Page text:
Update (12:40pm) - That worked so well that I'm inclined to try a couple of more:
  1. I am fairly certain that this blog is written in Indian -- anyone have a different opinion?

  2. This one has been listed under Catalan for quite some time, but I've never been sure that was correct. All I know is that it doesn't translate using a Spanish to English translator. Anyone know the truth?

    Thursday, February 23, 2006

    A suggestion for getting chess into the Olympics

    Chess is like curling on a board.

    Preserving History

    en passant Schachblog posted a picture of the chess scene outside the Au Bon Pain in Harvard Square circa 1998. Any chance that is a young Noah Pang challenging Murray? Recognize anyone else in the picture?

    Thursday Night Controversy - Revisited

    Last night the Board of Directors of The Boylston Chess Foundation took up the issue of re-entries raised in my earlier post "Thursday Night Controversy."

    A motion was passed to the effect that since, in the view of the Board, the USCF rules on re-entries are intended to apply only to events with more than one schedule, re-entries would only be allowed at club events with multiple schedules. Since the club does not currently run any multiple schedule events, this effectively eliminates re-entries at all BCF tournaments.

    In a related decision, the Board opted to make no restrictions on late entries. Though they did opt to give tournament directors the discretion to limit the number of 1/2-point byes given to a late entrant if the TD believed the late entrant would otherwise have an adverse impact on the competition and/or pairings (the specific example discussed involved a player opting to enter the last round of a four round event and requesting three 1/2-point byes).

    Copies of the original post and related comments were shared with the Board members prior to the discussion, making this the first time that the blog and its readers have played an integral role in the policy deliberations of the Foundation.

    Chess and the Church

    "The Pope can never play chess. If he did and lost the whole of the Catholic Church would vanish in a poof of logic." - nut_meg's friend Spike

    Wednesday, February 22, 2006

    Introductory Chess Course For Adults

    Three-time Boylston Chess Club Champion and current webmaster NM Alex Cherniack will be teaching a six-lesson course for adults who do not know the rules of the game. Sessions will be held at the club Wednesday evenings 7:00-8:30pm from March 8th through April 12th. The price can't be beat!

    Click here for more details.

    NM Cherniack (right) prepares to take on GM Christiansen
    at the 2006 BCC Herb Healy Open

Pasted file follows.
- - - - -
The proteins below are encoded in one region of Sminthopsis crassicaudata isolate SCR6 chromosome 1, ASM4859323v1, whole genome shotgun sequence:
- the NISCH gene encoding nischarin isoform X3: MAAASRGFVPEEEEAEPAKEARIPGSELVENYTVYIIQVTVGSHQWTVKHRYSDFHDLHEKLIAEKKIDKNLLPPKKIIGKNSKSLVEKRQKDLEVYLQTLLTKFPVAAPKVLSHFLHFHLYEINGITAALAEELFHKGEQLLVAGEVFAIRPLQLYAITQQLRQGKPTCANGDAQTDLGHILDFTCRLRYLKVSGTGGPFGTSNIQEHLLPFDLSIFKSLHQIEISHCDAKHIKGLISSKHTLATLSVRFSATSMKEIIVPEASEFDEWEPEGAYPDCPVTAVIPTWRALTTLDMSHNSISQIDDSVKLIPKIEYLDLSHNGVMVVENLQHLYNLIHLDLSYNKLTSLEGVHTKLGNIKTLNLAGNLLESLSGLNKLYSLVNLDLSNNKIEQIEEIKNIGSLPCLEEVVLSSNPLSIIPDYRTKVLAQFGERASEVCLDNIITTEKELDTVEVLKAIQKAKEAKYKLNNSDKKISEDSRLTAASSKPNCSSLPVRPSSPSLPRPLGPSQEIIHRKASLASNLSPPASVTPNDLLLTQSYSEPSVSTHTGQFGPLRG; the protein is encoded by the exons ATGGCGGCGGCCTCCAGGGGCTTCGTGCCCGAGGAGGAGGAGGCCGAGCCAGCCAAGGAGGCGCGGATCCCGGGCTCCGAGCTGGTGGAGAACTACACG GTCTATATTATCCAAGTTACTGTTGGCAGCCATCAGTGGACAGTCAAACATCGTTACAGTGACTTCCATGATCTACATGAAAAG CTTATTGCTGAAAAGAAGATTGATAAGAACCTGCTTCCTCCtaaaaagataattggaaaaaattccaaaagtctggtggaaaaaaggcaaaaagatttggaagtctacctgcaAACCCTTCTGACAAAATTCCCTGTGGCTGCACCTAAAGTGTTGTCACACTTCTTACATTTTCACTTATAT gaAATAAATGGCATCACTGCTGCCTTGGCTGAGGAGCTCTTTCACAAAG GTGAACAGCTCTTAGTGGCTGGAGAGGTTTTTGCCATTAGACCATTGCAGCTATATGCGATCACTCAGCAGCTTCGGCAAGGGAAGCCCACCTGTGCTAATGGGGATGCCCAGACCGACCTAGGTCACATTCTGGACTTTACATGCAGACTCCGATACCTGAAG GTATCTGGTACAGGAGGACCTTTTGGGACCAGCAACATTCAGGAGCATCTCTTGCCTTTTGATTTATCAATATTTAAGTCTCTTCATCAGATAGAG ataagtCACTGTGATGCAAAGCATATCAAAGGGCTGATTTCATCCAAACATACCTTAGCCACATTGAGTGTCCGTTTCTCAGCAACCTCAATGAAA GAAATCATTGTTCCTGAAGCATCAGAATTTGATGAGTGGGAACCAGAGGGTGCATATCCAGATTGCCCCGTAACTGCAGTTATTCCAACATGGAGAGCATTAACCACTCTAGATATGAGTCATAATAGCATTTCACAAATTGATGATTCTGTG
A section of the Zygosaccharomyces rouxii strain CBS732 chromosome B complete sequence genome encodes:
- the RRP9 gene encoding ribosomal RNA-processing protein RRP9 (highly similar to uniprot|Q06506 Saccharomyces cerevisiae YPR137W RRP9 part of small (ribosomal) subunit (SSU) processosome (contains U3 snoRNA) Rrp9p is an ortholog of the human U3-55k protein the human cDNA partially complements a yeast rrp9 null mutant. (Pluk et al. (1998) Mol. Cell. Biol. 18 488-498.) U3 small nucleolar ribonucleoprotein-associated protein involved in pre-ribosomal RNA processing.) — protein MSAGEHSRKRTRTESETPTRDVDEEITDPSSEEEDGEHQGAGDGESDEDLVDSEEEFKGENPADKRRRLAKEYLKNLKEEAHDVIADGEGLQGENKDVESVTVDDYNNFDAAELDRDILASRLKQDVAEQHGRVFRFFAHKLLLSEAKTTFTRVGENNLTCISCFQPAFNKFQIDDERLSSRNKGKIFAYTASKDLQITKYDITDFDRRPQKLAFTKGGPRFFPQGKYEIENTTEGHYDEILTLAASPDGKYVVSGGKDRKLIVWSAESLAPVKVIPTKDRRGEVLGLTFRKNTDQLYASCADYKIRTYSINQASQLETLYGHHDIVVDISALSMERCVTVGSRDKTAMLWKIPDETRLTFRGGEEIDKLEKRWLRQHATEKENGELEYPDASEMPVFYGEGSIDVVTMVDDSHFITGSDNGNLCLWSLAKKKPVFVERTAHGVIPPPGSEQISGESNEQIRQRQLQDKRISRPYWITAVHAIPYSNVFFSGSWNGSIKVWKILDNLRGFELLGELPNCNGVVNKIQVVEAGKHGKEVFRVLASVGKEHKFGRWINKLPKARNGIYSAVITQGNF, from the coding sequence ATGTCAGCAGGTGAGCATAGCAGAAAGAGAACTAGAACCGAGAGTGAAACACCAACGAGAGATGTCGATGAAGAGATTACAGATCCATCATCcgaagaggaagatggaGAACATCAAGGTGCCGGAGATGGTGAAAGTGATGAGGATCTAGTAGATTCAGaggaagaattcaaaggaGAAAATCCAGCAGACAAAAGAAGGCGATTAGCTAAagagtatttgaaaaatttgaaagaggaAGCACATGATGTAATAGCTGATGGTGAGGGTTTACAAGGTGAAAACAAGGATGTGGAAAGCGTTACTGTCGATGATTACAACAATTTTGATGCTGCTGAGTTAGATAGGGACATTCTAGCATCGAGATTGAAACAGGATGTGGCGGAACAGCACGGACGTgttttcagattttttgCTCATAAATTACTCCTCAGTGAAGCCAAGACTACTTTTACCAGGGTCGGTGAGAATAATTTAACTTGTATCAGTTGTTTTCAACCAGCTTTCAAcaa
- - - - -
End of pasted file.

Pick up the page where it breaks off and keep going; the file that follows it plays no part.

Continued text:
Photo: Steve Stepak

    Not the old Soviet training model

    If this is going to be our approach to training girls in chess, then I suspect we might create more female adult players but probably not too many grandmasters and champions.
    The All-Girls Chess Tournament is not run like a standard U.S. Chess Federation challenge, with timers and rankings and complicated rules, said Sharon Buttram, chess club moderator at Daniels Run. The format, where the girls play three games each and all receive medals at the tournament's end, emphasizes having fun over winning at all costs, said Buttram.

    "It's a silly game boys play, saying, 'Oh, I'm going to beat you,'" said Oak View chess club moderator Roshna Kapadia. Girls respond better to appreciation of the game rather than pure competition, she said.
    Read "Chess Queens at Daniels Run" from the Fairfax (VA) Connection.

    Tuesday, February 21, 2006

    Caption Contest VI

    I've got to go so bad!

    Post your caption in the comments.


    The burden of history

    Australians are still coping with the modern-day effects of being founded by criminal elements:
    During the recent spate of vandalism and unruly behaviour around Alstonville, seven chess pieces were stolen from the Summerland House With No Steps' giant chess set.
    Read "Chess set theft" from The Northern Rivers Echo.

    Sunday, February 19, 2006

    Chess, girls, study, beer

    I suppose it might be a tough choice for some, but when I was in college, chess was the first thing I gave up. For those who didn't, the USCF has reestablished the College Chess League. Thirty-one teams from 18 schools kicked off competitive matches this month on the ICC.

    Looking for a local rooting interest? At the moment, the best we can do is cheer for the Huskies of the University of Connecticut. Hey, Mr. College Chess in Boston (aka Bob Oresick), what's up with that?

    Trend Analysis

    Thanks to the Olympics Mania blog (which linked to my post on curling), I discovered Blogpulse's Trend Search Tool. The tool allows you to compare the relative interest of various topics in the blogosphere by comparing what percent of blog posts include particular search terms. For example, poker (not surprisingly) is mentioned more frequently than chess or backgammon.

    I started playing around with the tool to answer a couple of questions:

    Who is the blogosphere world chess champion?

    Apparently the championship picture remains unclear (no surprise there!).

    Which of the Polgar sisters is the most popular?

    I'm sure many other questions can be investigated. Suggest some in the comments and I'll test them out.

    Saturday, February 18, 2006

    What a link-ful day

    I've been finding all sorts of new links today. Check the listings and you'll see: